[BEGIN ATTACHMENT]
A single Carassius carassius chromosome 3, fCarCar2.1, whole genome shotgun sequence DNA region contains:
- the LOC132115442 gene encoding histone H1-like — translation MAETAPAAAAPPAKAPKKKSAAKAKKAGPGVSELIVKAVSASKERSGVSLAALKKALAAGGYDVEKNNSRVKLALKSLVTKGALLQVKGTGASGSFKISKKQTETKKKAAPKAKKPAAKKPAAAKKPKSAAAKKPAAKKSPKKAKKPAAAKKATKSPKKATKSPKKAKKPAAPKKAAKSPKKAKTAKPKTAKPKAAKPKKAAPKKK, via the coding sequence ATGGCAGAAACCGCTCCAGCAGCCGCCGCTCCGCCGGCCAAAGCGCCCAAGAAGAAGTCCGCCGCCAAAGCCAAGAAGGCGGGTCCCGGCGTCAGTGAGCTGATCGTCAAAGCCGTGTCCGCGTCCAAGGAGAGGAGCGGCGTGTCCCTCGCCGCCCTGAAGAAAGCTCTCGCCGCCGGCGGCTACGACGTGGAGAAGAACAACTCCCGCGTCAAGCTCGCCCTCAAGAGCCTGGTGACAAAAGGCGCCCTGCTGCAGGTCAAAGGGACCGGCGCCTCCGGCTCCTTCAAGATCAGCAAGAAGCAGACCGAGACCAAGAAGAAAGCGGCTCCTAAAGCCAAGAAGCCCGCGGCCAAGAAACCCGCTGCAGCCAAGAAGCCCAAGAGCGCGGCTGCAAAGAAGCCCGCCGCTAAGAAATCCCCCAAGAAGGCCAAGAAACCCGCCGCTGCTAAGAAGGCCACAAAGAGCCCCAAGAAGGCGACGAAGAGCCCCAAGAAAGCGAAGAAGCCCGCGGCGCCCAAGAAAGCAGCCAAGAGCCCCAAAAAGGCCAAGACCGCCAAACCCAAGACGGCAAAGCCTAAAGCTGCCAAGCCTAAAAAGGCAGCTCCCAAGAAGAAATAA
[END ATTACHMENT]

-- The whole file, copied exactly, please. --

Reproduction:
A single Carassius carassius chromosome 3, fCarCar2.1, whole genome shotgun sequence DNA region contains:
- the LOC132115442 gene encoding histone H1-like — translation MAETAPAAAAPPAKAPKKKSAAKAKKAGPGVSELIVKAVSASKERSGVSLAALKKALAAGGYDVEKNNSRVKLALKSLVTKGALLQVKGTGASGSFKISKKQTETKKKAAPKAKKPAAKKPAAAKKPKSAAAKKPAAKKSPKKAKKPAAAKKATKSPKKATKSPKKAKKPAAPKKAAKSPKKAKTAKPKTAKPKAAKPKKAAPKKK, via the coding sequence ATGGCAGAAACCGCTCCAGCAGCCGCCGCTCCGCCGGCCAAAGCGCCCAAGAAGAAGTCCGCCGCCAAAGCCAAGAAGGCGGGTCCCGGCGTCAGTGAGCTGATCGTCAAAGCCGTGTCCGCGTCCAAGGAGAGGAGCGGCGTGTCCCTCGCCGCCCTGAAGAAAGCTCTCGCCGCCGGCGGCTACGACGTGGAGAAGAACAACTCCCGCGTCAAGCTCGCCCTCAAGAGCCTGGTGACAAAAGGCGCCCTGCTGCAGGTCAAAGGGACCGGCGCCTCCGGCTCCTTCAAGATCAGCAAGAAGCAGACCGAGACCAAGAAGAAAGCGGCTCCTAAAGCCAAGAAGCCCGCGGCCAAGAAACCCGCTGCAGCCAAGAAGCCCAAGAGCGCGGCTGCAAAGAAGCCCGCCGCTAAGAAATCCCCCAAGAAGGCCAAGAAACCCGCCGCTGCTAAGAAGGCCACAAAGAGCCCCAAGAAGGCGACGAAGAGCCCCAAGAAAGCGAAGAAGCCCGCGGCGCCCAAGAAAGCAGCCAAGAGCCCCAAAAAGGCCAAGACCGCCAAACCCAAGACGGCAAAGCCTAAAGCTGCCAAGCCTAAAAAGGCAGCTCCCAAGAAGAAATAA